NASA is set to explore the earliest eras in the history of our solar system, after selecting two mission finalists early last year.
Lucy is planned to visit Jupiter’s mysterious Trojan asteroids, while Psyche will study a unique metal asteroid; with tentative launch dates for each being October 2021 and October 2023, respectively.
“This is what Discovery Program missions are all about—boldly going to places we’ve never been to enable groundbreaking science,” said Thomas Zurbuchen, associate administrator for NASA’s Science Mission Directorate in Washington.
Lucy’s journey to a main belt asteroid will take four years from launch before heading out to explore six Jupiter Trojan asteroids—space rocks trapped by Jupiter’s gravity in two swarms.
The Trojans are thought to be relics of an ancient age, and may have formed far past Jupiter’s current orbit.
“This is a unique opportunity,” said Harold Levison, principal investigator of the Lucy mission from the Southwest Research Institute in Boulder, Colorado. “Trojans are remnants of the primordial material that formed the outer planets, and they hold vital clues to deciphering the history of the solar system. Lucy, like the human fossil for which it is named, will revolutionize the understanding of our origins.”
Lucy is set to build on the renowned success of the New Horizons mission to Pluto and the Kuiper Belt by using updated science instruments on the robotic probe. Veteran researchers of New Horizons mission will also join Lucy’s mission team.
Psyche will explore an asteroid around 130 miles in diameter, thought to be mostly metal—including iron and nickel—similar to Earth’s core. The asteroid could be the remnants of an early planet’s core; possibly as large as Mars that had lost its layers due to violent impacts billions of years ago.
The mission could boost understanding of how planets and other objects were separated into their layers—cores, mantles and crusts—early in each layer’s formation. Psyche will rendezvous with the metallic rock in 2030, following a gravity assist from Earth in 2024 and a Martian flyby the following year.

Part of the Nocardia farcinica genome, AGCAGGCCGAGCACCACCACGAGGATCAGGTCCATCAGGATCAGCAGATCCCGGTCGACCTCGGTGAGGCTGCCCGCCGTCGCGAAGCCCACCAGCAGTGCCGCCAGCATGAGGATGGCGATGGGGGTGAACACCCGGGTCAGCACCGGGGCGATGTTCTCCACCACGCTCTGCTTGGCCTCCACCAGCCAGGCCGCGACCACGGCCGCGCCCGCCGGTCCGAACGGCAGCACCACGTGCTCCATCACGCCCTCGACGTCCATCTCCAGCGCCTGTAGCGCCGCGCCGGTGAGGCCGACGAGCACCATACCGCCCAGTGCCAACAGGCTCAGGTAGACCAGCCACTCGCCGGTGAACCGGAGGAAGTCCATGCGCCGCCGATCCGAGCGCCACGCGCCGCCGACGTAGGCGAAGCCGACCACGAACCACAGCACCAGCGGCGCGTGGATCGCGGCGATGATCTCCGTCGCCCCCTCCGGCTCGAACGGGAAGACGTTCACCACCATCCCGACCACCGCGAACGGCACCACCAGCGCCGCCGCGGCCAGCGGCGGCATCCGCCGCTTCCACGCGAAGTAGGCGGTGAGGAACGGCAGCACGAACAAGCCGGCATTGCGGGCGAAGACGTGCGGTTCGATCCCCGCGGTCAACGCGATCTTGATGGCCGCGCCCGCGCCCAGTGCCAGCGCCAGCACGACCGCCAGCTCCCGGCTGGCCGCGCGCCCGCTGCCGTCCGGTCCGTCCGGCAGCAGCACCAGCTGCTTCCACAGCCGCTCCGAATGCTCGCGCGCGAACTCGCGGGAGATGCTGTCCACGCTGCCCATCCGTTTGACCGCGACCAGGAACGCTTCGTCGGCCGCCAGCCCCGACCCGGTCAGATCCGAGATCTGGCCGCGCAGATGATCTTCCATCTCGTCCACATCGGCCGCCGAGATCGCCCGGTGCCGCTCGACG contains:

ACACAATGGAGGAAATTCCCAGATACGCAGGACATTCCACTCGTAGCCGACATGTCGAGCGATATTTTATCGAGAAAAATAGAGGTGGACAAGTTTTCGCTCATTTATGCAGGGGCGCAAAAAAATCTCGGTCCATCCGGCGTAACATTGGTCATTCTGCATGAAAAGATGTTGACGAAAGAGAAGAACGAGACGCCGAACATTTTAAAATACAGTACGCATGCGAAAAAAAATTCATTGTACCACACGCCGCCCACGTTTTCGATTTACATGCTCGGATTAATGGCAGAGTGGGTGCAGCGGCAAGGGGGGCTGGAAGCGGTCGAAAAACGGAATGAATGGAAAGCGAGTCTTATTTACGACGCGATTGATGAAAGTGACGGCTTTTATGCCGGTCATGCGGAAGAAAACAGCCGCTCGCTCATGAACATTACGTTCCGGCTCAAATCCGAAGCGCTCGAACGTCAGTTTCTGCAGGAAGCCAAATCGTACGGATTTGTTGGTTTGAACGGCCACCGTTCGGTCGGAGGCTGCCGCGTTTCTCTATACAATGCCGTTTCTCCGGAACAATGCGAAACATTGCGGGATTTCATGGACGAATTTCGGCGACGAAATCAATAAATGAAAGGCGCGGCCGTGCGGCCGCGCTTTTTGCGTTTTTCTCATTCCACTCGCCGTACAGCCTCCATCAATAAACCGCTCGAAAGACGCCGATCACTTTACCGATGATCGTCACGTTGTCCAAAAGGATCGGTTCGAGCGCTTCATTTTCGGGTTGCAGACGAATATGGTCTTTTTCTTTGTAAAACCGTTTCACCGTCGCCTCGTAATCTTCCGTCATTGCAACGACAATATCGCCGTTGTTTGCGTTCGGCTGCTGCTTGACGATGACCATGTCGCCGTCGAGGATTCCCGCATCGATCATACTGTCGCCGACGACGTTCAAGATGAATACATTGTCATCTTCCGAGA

“These are true missions of discovery that integrate into NASA’s larger strategy of investigating how the solar system formed and evolved,” said NASA’s Planetary Science Director Jim Green. “We’ve explored terrestrial planets, gas giants, and a range of other bodies orbiting the sun. Lucy will observe primitive remnants from farther out in the solar system, while Psyche will directly observe the interior of a planetary body. These additional pieces of the puzzle will help us understand how the sun and its family of planets formed, changed over time, and became places where life could develop and be sustained – and what the future may hold.”
In addition to choosing the two missions, NASA will also extend funding for the Near Earth Object Camera (NEOCam) project for another year. The telescope is designed to study regions of space near Earth’s orbit, where potentially hazardous asteroids could be found.
The Discovery Program portfolio includes 12 previous selections; ranging from plans to study Mercury to exploring asteroids Vesta and Ceres and a Mars lander, set to be launched in spring 2018. Discovery Program class missions are relatively low-cost, with development capped at about $450 million.
All projects are managed for NASA’s Planetary Science Division by the Planetary Missions Program Office at Marshall Space Flight Center in Huntsville, Alabama.